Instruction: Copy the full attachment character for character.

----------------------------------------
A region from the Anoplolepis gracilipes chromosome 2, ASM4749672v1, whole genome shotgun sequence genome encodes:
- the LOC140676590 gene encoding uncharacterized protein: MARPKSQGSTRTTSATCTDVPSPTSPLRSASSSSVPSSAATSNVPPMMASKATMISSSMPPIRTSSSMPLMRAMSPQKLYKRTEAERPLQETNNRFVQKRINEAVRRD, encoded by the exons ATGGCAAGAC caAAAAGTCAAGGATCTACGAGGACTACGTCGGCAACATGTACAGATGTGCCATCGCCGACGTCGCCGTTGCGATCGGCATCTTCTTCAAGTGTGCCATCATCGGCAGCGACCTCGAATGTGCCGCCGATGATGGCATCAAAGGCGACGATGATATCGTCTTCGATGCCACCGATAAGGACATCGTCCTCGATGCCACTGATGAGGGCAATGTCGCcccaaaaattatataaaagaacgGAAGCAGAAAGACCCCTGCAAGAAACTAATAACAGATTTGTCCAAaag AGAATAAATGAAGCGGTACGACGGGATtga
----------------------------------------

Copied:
A region from the Anoplolepis gracilipes chromosome 2, ASM4749672v1, whole genome shotgun sequence genome encodes:
- the LOC140676590 gene encoding uncharacterized protein: MARPKSQGSTRTTSATCTDVPSPTSPLRSASSSSVPSSAATSNVPPMMASKATMISSSMPPIRTSSSMPLMRAMSPQKLYKRTEAERPLQETNNRFVQKRINEAVRRD, encoded by the exons ATGGCAAGAC caAAAAGTCAAGGATCTACGAGGACTACGTCGGCAACATGTACAGATGTGCCATCGCCGACGTCGCCGTTGCGATCGGCATCTTCTTCAAGTGTGCCATCATCGGCAGCGACCTCGAATGTGCCGCCGATGATGGCATCAAAGGCGACGATGATATCGTCTTCGATGCCACCGATAAGGACATCGTCCTCGATGCCACTGATGAGGGCAATGTCGCcccaaaaattatataaaagaacgGAAGCAGAAAGACCCCTGCAAGAAACTAATAACAGATTTGTCCAAaag AGAATAAATGAAGCGGTACGACGGGATtga